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Three situations when a buyout offer might be too good to refuse

When you own a business, you tend to focus on the here and now. You’re focused on managing employees, driving sales, containing costs and planning the next growth opportunity.

Selling your business, if it crosses your mind at all, is a distant, hazy goal, not an immediate consideration.

After all, your business is not just an investment; it’s a community you built. It’s a place where you go to work every day. And, to some degree, it also represents your personal identity. Too often, a business owner dismisses a good offer due to the magnitude of the decision.

So, when should you really pay attention? If you’re a business owner who has seen profits climb substantially in recent years, it’s wise to be ready in case an investor comes knocking.

To help discern whether to open the door to a new path, here are three situations where a buyout offer might be too good to refuse:

  1. When the deal will allow you to grow more, and earn more, than you ever could alone.

Taking some of your money off the table and getting capital to pursue growth and getting an investor with the experience to help you? That might be too good to pass up.

In my role managing mergers and acquisitions, it’s not uncommon to work with an owner who sold most of his business, but decided to keep working there because the new owner has the capital and experience to open a clear path to something bigger.

  1. When you could invest the proceeds and reasonably expect to earn more than you could by keeping the business.

Let’s face it. Running a business is hard work, margins aren’t always that high and most business owners do have all their eggs in one basket. Every few years, it makes sense to stop and consider the changes that could happen in the future — both in your personal and work lives — and how much you’re really likely to earn from running the business.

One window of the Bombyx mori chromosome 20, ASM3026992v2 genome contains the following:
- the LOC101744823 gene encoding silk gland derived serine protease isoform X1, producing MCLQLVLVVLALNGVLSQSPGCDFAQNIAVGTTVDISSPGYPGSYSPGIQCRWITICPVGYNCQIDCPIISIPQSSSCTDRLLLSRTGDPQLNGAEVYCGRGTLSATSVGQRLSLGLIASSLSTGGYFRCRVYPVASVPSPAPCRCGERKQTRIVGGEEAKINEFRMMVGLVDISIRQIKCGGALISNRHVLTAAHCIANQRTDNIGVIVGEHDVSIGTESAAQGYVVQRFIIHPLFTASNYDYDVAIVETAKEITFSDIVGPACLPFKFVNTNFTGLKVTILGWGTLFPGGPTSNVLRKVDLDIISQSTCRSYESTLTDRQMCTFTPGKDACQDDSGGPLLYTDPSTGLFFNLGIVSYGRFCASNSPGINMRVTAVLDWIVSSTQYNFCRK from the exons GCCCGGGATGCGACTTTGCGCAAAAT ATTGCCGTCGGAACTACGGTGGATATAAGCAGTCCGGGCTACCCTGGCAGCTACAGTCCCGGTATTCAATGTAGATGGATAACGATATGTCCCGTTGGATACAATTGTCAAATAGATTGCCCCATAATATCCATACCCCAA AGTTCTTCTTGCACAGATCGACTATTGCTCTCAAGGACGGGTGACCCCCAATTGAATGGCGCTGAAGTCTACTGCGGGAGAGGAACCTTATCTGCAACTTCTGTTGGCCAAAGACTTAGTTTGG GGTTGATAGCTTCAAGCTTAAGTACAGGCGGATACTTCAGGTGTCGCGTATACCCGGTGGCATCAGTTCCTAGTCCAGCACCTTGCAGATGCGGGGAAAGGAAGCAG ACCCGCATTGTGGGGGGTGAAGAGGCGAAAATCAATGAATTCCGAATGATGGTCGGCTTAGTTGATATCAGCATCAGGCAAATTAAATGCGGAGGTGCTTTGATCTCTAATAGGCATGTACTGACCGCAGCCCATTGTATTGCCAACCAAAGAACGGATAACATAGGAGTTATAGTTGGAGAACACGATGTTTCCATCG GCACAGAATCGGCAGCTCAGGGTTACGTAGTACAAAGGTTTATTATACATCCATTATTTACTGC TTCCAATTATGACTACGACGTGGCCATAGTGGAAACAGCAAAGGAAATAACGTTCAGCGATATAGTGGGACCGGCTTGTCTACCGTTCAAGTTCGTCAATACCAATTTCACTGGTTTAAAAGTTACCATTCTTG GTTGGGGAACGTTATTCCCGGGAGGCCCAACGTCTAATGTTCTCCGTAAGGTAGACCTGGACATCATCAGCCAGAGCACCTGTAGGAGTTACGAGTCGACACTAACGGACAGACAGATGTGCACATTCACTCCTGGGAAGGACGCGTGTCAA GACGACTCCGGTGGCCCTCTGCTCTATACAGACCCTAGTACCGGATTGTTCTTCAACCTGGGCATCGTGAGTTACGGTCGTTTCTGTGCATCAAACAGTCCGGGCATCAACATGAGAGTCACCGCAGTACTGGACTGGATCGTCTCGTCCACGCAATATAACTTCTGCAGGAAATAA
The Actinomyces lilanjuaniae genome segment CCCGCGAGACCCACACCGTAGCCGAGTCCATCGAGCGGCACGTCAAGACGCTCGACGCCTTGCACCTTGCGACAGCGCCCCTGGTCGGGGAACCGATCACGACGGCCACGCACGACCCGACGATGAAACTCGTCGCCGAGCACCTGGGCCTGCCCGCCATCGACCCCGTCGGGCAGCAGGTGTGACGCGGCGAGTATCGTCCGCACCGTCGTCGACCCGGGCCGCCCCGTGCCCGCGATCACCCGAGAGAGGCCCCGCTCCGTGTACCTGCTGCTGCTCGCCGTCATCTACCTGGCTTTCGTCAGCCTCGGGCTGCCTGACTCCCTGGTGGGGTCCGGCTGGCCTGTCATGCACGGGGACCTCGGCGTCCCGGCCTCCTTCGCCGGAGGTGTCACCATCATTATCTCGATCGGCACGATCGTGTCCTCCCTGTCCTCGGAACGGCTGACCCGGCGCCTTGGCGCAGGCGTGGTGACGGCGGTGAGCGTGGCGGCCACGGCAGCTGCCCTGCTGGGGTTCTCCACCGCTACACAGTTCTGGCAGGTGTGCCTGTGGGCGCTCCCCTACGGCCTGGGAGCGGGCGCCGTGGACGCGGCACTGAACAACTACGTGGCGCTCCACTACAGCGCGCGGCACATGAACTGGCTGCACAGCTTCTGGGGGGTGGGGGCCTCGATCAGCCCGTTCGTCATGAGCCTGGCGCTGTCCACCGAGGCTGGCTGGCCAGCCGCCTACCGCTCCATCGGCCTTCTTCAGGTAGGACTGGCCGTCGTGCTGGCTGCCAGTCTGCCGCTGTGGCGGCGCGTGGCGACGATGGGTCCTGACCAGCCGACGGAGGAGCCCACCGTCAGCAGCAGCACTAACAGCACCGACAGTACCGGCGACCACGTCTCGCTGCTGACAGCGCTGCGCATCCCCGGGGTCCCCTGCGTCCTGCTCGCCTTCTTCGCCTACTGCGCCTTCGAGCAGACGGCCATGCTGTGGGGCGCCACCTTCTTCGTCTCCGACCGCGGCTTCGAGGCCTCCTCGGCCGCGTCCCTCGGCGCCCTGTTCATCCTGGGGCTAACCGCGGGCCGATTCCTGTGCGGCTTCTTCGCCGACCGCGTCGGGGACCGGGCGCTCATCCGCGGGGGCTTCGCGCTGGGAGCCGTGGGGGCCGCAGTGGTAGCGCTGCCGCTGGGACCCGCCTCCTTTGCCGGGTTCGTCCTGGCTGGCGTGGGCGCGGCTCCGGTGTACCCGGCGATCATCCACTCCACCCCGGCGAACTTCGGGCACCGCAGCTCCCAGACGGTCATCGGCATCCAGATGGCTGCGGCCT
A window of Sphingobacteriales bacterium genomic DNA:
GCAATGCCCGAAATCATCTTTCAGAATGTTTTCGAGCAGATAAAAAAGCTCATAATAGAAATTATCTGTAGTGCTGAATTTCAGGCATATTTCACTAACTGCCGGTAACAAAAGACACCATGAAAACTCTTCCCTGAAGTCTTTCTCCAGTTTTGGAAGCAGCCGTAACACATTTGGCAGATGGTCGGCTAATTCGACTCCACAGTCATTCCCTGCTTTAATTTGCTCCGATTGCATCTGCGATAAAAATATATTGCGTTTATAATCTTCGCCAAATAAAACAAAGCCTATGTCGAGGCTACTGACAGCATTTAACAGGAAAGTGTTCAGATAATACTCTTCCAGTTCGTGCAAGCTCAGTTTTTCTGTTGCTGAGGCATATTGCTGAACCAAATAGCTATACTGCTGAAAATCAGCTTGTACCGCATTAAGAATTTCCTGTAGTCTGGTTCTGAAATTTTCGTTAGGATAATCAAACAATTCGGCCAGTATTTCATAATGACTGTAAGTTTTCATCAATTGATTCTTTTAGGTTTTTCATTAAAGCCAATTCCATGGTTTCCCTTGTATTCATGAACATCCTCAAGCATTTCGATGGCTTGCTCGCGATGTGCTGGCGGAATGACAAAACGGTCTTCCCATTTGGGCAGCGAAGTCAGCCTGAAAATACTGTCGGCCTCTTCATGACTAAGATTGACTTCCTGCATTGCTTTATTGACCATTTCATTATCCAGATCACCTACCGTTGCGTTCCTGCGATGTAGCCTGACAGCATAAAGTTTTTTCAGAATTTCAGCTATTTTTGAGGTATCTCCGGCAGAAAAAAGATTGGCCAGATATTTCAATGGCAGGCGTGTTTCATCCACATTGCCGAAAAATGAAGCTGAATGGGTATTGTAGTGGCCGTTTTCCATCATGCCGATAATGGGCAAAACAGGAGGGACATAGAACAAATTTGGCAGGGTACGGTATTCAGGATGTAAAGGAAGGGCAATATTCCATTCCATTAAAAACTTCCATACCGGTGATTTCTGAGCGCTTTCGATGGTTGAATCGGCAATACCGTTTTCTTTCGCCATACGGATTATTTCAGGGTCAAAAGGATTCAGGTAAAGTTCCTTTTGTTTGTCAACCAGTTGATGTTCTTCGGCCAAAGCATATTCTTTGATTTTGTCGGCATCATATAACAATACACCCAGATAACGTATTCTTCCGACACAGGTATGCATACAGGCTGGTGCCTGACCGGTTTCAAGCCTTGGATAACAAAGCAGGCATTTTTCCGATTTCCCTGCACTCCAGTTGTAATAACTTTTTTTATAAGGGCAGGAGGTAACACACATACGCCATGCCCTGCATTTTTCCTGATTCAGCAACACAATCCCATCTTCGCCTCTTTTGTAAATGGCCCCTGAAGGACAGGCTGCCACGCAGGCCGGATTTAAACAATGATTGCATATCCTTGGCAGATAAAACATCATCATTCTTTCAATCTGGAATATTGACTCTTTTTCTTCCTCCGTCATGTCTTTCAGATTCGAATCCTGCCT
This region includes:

For some owners, it could make more sense to take a big payout now, while valuations are high and taxes are low. This year could be the time to work with a financial planner to understand the “number” you might need if you wanted to live on investment returns.

  1. When you are tired and your organization lacks a succession plan — and someone is offering to easily solve that problem for you.

A common story we hear is “I am ready to retire, but my children have no interest in the business.” For most business owners, the legacy of their company and the future of their employees is a crucial consideration. And they know that not every business will be sold: Competitors are happy to pick off customers until too few are left to operate profitably.

There is peace of mind that comes with selling to someone new and fresh who knows how to tailor the transition smoothly and respectfully to all parties.

It’s important to thoroughly evaluate an offer to make the right decision personally and for those who will be affected by the deal. It is wise to raise the red flag when an offer seems too good to be true. But these days, if you thoroughly vet your options, there could truly be an offer you shouldn’t refuse.

Jack Rainer is a principal at Tennessee-based Oaklyn Consulting, which helps small- and middle-market companies throughout the Southeast with corporate financial strategy, mergers, acquisitions and capital raising.

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